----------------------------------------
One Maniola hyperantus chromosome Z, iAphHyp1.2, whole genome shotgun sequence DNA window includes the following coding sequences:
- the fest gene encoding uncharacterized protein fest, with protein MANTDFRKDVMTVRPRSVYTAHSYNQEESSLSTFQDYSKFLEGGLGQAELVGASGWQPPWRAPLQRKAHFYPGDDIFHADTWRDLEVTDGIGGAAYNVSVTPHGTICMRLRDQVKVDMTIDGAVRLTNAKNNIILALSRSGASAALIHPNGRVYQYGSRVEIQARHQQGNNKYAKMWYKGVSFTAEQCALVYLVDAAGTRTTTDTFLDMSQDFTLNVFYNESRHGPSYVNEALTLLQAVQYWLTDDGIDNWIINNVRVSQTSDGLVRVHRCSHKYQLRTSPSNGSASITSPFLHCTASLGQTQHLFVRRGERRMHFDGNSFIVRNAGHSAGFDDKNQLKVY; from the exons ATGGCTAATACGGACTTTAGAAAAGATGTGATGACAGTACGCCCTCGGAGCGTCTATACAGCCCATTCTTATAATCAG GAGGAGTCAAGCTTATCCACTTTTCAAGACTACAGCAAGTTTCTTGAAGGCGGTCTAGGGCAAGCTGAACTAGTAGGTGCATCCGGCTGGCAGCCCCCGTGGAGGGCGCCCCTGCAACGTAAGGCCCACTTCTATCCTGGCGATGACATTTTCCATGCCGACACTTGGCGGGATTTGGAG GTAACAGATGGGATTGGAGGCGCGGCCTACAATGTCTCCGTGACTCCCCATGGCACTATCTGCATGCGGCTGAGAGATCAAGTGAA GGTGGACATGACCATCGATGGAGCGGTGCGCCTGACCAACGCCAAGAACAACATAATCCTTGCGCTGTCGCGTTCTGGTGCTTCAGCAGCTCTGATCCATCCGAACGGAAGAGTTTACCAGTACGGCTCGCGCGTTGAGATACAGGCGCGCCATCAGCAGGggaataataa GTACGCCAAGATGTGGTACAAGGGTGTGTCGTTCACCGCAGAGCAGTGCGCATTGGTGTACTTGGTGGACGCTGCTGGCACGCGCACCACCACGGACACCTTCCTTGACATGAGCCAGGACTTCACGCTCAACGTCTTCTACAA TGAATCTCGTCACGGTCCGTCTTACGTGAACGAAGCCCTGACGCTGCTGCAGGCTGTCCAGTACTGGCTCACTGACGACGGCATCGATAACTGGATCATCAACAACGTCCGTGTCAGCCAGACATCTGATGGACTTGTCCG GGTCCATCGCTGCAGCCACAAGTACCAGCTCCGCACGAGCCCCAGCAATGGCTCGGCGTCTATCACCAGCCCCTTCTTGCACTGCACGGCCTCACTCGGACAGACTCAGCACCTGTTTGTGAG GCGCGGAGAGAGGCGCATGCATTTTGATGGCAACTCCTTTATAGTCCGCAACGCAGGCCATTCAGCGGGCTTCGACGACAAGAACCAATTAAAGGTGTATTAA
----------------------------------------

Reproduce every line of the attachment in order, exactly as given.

One Maniola hyperantus chromosome Z, iAphHyp1.2, whole genome shotgun sequence DNA window includes the following coding sequences:
- the fest gene encoding uncharacterized protein fest, with protein MANTDFRKDVMTVRPRSVYTAHSYNQEESSLSTFQDYSKFLEGGLGQAELVGASGWQPPWRAPLQRKAHFYPGDDIFHADTWRDLEVTDGIGGAAYNVSVTPHGTICMRLRDQVKVDMTIDGAVRLTNAKNNIILALSRSGASAALIHPNGRVYQYGSRVEIQARHQQGNNKYAKMWYKGVSFTAEQCALVYLVDAAGTRTTTDTFLDMSQDFTLNVFYNESRHGPSYVNEALTLLQAVQYWLTDDGIDNWIINNVRVSQTSDGLVRVHRCSHKYQLRTSPSNGSASITSPFLHCTASLGQTQHLFVRRGERRMHFDGNSFIVRNAGHSAGFDDKNQLKVY; from the exons ATGGCTAATACGGACTTTAGAAAAGATGTGATGACAGTACGCCCTCGGAGCGTCTATACAGCCCATTCTTATAATCAG GAGGAGTCAAGCTTATCCACTTTTCAAGACTACAGCAAGTTTCTTGAAGGCGGTCTAGGGCAAGCTGAACTAGTAGGTGCATCCGGCTGGCAGCCCCCGTGGAGGGCGCCCCTGCAACGTAAGGCCCACTTCTATCCTGGCGATGACATTTTCCATGCCGACACTTGGCGGGATTTGGAG GTAACAGATGGGATTGGAGGCGCGGCCTACAATGTCTCCGTGACTCCCCATGGCACTATCTGCATGCGGCTGAGAGATCAAGTGAA GGTGGACATGACCATCGATGGAGCGGTGCGCCTGACCAACGCCAAGAACAACATAATCCTTGCGCTGTCGCGTTCTGGTGCTTCAGCAGCTCTGATCCATCCGAACGGAAGAGTTTACCAGTACGGCTCGCGCGTTGAGATACAGGCGCGCCATCAGCAGGggaataataa GTACGCCAAGATGTGGTACAAGGGTGTGTCGTTCACCGCAGAGCAGTGCGCATTGGTGTACTTGGTGGACGCTGCTGGCACGCGCACCACCACGGACACCTTCCTTGACATGAGCCAGGACTTCACGCTCAACGTCTTCTACAA TGAATCTCGTCACGGTCCGTCTTACGTGAACGAAGCCCTGACGCTGCTGCAGGCTGTCCAGTACTGGCTCACTGACGACGGCATCGATAACTGGATCATCAACAACGTCCGTGTCAGCCAGACATCTGATGGACTTGTCCG GGTCCATCGCTGCAGCCACAAGTACCAGCTCCGCACGAGCCCCAGCAATGGCTCGGCGTCTATCACCAGCCCCTTCTTGCACTGCACGGCCTCACTCGGACAGACTCAGCACCTGTTTGTGAG GCGCGGAGAGAGGCGCATGCATTTTGATGGCAACTCCTTTATAGTCCGCAACGCAGGCCATTCAGCGGGCTTCGACGACAAGAACCAATTAAAGGTGTATTAA